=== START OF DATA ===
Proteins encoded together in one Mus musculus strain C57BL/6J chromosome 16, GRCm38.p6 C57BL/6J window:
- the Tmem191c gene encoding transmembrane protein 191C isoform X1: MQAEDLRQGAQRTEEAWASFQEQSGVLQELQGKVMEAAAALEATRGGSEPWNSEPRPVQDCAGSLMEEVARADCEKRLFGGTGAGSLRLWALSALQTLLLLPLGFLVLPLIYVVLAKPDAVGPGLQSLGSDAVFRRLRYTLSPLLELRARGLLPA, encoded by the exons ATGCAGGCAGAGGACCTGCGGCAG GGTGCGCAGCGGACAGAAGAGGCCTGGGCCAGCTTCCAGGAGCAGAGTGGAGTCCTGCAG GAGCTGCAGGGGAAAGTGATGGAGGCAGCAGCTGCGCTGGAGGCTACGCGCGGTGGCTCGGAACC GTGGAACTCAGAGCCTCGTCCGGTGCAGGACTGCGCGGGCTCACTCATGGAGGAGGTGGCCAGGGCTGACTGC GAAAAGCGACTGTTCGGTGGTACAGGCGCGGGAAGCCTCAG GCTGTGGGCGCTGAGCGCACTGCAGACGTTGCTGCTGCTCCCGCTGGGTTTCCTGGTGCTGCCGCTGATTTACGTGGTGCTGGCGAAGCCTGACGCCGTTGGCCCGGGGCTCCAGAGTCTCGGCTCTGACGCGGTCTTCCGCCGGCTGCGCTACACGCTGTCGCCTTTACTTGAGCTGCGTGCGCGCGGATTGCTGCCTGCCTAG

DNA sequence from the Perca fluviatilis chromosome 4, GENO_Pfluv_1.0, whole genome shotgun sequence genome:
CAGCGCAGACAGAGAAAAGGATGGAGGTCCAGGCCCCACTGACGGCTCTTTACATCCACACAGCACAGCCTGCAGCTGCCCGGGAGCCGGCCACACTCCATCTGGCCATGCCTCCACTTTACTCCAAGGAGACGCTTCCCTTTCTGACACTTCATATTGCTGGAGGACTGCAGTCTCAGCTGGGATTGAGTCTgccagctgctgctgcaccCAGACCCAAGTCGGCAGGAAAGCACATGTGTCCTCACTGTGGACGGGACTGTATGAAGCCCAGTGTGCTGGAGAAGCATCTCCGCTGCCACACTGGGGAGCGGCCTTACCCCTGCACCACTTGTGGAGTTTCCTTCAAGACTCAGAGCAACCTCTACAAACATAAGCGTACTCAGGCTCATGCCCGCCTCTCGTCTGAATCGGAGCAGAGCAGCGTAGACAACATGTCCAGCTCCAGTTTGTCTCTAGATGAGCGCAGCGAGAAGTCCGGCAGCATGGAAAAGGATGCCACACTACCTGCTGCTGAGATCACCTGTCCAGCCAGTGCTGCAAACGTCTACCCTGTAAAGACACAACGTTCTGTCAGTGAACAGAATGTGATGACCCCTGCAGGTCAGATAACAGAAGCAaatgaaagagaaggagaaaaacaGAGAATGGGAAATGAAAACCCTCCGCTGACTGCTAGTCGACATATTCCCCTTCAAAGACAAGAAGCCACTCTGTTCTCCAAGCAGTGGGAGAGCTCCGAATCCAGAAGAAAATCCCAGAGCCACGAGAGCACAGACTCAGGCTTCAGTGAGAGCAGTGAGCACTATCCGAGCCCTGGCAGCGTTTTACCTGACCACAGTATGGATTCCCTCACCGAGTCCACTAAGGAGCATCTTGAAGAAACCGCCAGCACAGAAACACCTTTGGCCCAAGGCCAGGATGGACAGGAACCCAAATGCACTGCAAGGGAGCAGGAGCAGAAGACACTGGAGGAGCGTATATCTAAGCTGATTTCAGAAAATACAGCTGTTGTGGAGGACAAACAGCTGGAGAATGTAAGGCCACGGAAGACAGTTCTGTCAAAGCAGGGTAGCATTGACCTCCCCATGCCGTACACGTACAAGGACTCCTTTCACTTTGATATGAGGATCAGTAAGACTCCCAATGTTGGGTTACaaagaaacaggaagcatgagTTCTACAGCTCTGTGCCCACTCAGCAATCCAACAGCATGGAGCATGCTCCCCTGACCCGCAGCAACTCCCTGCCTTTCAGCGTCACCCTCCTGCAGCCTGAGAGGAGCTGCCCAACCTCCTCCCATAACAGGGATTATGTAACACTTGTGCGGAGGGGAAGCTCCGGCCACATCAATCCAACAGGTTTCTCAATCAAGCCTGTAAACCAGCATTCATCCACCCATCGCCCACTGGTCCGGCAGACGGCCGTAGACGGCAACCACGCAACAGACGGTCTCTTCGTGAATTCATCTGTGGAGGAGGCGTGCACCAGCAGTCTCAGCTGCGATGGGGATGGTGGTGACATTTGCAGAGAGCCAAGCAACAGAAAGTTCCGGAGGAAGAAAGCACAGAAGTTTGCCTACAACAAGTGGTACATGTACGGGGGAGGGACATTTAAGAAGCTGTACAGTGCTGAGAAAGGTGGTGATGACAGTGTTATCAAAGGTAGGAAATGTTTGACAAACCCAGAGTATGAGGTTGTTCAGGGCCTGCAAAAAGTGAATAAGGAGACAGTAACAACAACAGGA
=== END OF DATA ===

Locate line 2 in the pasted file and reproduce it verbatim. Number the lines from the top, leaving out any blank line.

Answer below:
- the Tmem191c gene encoding transmembrane protein 191C isoform X1: MQAEDLRQGAQRTEEAWASFQEQSGVLQELQGKVMEAAAALEATRGGSEPWNSEPRPVQDCAGSLMEEVARADCEKRLFGGTGAGSLRLWALSALQTLLLLPLGFLVLPLIYVVLAKPDAVGPGLQSLGSDAVFRRLRYTLSPLLELRARGLLPA, encoded by the exons ATGCAGGCAGAGGACCTGCGGCAG GGTGCGCAGCGGACAGAAGAGGCCTGGGCCAGCTTCCAGGAGCAGAGTGGAGTCCTGCAG GAGCTGCAGGGGAAAGTGATGGAGGCAGCAGCTGCGCTGGAGGCTACGCGCGGTGGCTCGGAACC GTGGAACTCAGAGCCTCGTCCGGTGCAGGACTGCGCGGGCTCACTCATGGAGGAGGTGGCCAGGGCTGACTGC GAAAAGCGACTGTTCGGTGGTACAGGCGCGGGAAGCCTCAG GCTGTGGGCGCTGAGCGCACTGCAGACGTTGCTGCTGCTCCCGCTGGGTTTCCTGGTGCTGCCGCTGATTTACGTGGTGCTGGCGAAGCCTGACGCCGTTGGCCCGGGGCTCCAGAGTCTCGGCTCTGACGCGGTCTTCCGCCGGCTGCGCTACACGCTGTCGCCTTTACTTGAGCTGCGTGCGCGCGGATTGCTGCCTGCCTAG